I’m reading this really interesting book by Jeffrey Sachs, The End of Poverty.
In it he describes a trip to Malawi and visiting a hospital where hundreds of people are literally stacked up in a ward as they lay there dying of AIDS because they cannot afford the dollar per day lifesaving medicine.
I’m watching the news this week and seeing the devastation wrecked by earthquakes that continues to erupt in Nepal and surrounding parts of India. Impoverished people barely subsisting before and now losing everything, including life, as leaders struggle to get resources where they’ll do the most good.
I’m sitting at lunch yesterday listening to a fellow Rotarian share about his trip this week to the Philippines to help bring relief in the wake of a devastating typhoon.
I’m thankful for those who seek to bring relief to the poor throughout the world. I often wonder if I shouldn’t be joining them.
I’m driving to work this morning through a neighborhood near the shelter, a route I’ve driven hundreds of times. Sitting on the side of the road is a woman I’ve also seen hundreds of times but haven’t really noticed. She’s huddled up shaking from the obvious signs of addiction withdrawal. I wonder what it’ll take to save her life, if her life will be saved. I can almost see this woman, in her present condition, transported to Malawi, or the Philippines, or Nepal. Would her situation be better or worse? Would she be noticed more or less? I have no idea.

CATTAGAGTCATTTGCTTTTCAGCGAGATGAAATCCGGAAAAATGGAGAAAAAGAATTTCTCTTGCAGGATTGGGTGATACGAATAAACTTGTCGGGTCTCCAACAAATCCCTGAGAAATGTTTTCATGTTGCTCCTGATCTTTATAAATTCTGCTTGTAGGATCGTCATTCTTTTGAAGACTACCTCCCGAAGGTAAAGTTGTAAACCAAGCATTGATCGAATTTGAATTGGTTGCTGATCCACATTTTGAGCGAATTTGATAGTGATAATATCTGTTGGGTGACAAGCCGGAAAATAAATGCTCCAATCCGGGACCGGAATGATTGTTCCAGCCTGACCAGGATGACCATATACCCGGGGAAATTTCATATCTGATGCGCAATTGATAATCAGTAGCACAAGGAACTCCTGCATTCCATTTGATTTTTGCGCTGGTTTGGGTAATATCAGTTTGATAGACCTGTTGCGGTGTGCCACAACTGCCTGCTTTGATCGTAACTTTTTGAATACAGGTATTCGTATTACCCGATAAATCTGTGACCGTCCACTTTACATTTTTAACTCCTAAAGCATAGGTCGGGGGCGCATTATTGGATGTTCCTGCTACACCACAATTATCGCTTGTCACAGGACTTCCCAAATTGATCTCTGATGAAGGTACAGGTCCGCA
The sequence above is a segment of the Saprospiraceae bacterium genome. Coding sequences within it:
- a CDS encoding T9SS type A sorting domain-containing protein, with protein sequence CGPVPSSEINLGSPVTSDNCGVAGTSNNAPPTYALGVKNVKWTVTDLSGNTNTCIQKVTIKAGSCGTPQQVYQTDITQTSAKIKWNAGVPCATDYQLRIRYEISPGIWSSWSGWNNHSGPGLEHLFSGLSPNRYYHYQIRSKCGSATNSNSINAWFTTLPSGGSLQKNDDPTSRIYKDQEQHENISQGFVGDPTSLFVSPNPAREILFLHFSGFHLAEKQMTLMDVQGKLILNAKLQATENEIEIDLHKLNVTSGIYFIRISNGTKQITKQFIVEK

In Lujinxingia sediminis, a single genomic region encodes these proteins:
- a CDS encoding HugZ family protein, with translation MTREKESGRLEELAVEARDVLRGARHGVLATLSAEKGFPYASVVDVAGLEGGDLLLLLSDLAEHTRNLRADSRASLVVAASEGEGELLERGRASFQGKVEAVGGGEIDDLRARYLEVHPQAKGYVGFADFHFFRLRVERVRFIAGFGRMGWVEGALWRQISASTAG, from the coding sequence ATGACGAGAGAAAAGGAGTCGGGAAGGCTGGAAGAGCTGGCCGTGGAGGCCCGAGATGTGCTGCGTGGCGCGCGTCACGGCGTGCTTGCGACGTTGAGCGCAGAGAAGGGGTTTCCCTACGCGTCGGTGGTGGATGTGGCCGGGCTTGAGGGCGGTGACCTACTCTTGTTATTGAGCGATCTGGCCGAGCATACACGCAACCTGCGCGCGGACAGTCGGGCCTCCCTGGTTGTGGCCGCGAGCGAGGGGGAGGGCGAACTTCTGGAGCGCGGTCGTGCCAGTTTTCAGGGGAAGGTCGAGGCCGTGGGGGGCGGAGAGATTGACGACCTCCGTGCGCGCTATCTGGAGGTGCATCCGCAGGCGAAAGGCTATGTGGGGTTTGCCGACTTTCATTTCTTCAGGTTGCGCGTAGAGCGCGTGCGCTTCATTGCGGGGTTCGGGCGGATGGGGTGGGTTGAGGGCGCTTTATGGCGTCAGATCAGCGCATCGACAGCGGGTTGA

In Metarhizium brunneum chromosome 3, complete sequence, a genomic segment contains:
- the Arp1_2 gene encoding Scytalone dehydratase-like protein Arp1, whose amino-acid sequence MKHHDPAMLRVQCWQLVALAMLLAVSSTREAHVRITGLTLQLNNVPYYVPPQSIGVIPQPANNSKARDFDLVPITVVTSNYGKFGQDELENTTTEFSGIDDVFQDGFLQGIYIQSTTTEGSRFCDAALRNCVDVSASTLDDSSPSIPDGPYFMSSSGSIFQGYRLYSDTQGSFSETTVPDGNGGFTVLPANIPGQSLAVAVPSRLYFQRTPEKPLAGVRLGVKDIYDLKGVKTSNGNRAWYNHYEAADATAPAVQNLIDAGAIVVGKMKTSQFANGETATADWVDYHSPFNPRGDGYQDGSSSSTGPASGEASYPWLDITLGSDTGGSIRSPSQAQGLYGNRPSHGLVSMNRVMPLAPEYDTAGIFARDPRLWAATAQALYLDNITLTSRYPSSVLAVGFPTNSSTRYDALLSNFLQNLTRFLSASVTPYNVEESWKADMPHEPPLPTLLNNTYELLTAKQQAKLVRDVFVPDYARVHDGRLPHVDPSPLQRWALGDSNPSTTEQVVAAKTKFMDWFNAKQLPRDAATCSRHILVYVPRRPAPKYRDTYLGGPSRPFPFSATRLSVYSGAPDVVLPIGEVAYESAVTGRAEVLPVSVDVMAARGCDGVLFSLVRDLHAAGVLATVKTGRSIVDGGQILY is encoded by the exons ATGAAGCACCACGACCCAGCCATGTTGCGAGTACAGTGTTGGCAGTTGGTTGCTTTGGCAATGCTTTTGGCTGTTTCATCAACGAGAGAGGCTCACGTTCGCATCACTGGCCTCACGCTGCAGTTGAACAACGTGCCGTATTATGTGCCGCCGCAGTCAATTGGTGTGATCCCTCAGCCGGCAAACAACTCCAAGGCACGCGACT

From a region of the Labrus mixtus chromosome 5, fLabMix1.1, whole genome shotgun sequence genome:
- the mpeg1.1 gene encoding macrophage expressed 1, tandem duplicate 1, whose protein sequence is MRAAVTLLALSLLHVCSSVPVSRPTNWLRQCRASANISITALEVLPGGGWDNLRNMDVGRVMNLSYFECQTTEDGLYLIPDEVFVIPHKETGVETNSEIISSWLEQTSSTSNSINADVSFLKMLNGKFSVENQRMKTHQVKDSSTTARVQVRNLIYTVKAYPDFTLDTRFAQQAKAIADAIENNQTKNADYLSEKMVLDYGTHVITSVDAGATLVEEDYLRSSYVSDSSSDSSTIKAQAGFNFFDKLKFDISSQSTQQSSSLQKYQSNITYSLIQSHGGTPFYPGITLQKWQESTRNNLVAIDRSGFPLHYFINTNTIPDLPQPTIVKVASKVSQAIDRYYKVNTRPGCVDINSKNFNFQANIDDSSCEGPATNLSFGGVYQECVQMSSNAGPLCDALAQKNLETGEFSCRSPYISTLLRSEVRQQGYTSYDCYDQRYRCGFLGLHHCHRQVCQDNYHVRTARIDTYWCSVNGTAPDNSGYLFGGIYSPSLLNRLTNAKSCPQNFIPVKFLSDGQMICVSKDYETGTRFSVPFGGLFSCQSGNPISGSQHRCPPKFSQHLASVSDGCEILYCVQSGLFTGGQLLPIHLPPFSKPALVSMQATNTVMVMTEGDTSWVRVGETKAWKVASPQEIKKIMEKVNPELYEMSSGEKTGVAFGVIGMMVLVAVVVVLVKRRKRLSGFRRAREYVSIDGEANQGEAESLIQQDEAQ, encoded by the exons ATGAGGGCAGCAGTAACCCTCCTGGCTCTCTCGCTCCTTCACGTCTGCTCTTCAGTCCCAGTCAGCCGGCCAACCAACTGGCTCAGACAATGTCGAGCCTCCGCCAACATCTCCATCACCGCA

What I do know is that there is suffering around the world, including right here in our own backyards. I also know that the resources, wisdom, and desire to address these issues exist. There are smart people in this world, like Jeffrey Sachs, who have figured out what needs to be done to save lives, alleviate suffering, and reduce poverty. I’ve heard it so many times now that I don’t know who to credit this saying but on a local, national, and global scale we don’t have a resource problem, we have a priority problem.
I still have this guilt, maybe its desire, to go to Malawi, or the Philippines, or Nepal to help in some small way bring relief to extremely poor people who face severe poverty, devastation, and death in ways I can hardly comprehend. Then, as I pull into the parking lot at the shelter, I think about the woman sitting on the road in my own backyard and I know what I’m going to do today.